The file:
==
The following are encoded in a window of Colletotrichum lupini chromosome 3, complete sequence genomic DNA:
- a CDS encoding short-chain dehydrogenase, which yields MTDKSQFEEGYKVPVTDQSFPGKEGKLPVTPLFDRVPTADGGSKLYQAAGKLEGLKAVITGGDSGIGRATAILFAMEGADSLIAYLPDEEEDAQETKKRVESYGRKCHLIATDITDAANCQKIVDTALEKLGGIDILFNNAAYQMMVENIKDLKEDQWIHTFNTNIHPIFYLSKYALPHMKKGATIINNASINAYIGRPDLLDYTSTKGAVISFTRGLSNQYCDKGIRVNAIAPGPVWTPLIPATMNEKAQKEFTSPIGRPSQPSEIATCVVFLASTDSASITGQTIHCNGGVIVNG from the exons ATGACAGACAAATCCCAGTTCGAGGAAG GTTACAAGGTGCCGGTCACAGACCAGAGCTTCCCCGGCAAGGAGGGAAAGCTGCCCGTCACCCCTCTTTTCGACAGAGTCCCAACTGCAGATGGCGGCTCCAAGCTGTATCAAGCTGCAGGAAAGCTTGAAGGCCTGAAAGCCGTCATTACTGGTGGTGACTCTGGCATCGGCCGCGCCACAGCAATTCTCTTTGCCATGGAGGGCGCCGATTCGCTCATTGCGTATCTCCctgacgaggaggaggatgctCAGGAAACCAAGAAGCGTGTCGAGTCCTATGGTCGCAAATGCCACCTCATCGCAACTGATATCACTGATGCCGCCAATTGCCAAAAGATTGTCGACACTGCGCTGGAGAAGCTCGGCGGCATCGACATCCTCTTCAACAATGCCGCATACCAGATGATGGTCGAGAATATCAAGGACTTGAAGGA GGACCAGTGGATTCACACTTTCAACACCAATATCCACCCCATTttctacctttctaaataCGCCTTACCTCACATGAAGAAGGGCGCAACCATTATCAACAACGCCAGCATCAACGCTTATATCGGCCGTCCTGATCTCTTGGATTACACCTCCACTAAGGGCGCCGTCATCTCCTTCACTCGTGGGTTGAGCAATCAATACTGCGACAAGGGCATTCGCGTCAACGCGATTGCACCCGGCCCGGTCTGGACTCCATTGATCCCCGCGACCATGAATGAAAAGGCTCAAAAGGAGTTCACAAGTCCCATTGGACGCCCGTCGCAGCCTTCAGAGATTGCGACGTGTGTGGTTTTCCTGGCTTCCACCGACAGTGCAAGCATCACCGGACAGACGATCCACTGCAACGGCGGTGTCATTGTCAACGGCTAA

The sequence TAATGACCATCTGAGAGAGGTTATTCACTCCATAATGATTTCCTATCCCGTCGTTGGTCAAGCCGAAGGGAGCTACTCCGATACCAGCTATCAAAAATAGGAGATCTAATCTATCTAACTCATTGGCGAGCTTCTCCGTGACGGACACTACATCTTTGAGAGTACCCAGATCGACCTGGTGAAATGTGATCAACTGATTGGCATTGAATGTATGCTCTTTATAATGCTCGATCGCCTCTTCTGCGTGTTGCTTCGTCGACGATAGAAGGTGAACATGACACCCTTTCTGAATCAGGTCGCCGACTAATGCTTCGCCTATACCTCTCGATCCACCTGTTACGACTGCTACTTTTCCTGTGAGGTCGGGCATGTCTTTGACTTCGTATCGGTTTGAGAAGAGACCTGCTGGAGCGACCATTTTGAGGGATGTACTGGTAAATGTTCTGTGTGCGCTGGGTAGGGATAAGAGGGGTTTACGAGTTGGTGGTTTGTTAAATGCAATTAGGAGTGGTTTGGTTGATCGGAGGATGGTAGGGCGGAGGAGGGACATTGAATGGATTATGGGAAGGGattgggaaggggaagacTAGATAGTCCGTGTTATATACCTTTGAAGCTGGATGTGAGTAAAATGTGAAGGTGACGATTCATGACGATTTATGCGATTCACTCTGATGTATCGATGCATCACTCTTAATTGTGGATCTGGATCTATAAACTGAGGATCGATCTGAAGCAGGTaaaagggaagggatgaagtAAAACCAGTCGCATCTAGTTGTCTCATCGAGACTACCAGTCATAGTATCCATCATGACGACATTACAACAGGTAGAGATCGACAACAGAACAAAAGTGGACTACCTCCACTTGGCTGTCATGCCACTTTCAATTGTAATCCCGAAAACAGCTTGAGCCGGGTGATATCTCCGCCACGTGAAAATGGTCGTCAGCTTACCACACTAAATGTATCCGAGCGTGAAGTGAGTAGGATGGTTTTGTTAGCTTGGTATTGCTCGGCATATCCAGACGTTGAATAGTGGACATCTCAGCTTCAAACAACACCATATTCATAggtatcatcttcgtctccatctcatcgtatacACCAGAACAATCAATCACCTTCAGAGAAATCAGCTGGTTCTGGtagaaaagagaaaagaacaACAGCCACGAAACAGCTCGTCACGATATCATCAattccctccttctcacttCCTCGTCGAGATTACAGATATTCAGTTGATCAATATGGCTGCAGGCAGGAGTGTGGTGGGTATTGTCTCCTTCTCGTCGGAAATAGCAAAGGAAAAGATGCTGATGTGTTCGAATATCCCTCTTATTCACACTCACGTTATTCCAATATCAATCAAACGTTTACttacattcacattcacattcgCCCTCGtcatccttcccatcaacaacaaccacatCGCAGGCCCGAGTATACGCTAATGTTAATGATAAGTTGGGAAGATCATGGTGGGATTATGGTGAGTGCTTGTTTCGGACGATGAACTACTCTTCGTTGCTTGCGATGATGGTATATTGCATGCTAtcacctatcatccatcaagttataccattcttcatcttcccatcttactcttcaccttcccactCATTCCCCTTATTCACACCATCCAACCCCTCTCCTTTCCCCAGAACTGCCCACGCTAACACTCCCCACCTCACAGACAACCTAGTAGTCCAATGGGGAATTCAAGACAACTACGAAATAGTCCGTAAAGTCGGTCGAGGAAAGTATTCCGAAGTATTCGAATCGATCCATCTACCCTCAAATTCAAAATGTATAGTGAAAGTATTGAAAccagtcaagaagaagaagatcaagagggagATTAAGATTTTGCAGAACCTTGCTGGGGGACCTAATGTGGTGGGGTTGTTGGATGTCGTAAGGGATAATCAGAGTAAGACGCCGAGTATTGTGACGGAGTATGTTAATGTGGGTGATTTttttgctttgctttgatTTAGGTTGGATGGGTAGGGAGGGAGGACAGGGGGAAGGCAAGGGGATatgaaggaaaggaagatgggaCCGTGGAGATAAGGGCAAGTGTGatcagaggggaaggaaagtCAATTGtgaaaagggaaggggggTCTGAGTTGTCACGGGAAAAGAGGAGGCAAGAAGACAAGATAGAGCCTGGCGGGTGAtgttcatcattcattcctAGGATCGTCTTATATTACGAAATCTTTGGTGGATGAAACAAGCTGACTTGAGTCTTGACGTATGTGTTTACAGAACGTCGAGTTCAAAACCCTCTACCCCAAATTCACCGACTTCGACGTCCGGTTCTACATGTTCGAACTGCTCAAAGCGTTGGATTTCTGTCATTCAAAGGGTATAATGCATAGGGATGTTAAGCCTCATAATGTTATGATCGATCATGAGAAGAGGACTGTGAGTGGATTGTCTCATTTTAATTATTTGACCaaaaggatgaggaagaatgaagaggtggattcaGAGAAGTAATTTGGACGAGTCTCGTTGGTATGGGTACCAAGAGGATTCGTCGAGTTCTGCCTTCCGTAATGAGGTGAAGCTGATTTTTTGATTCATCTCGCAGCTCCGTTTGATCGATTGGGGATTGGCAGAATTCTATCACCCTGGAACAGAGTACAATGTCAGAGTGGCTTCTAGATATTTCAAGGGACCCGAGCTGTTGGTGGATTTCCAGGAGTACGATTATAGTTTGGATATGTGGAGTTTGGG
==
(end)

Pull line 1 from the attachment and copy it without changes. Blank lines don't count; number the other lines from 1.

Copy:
The following are encoded in a window of Colletotrichum lupini chromosome 3, complete sequence genomic DNA: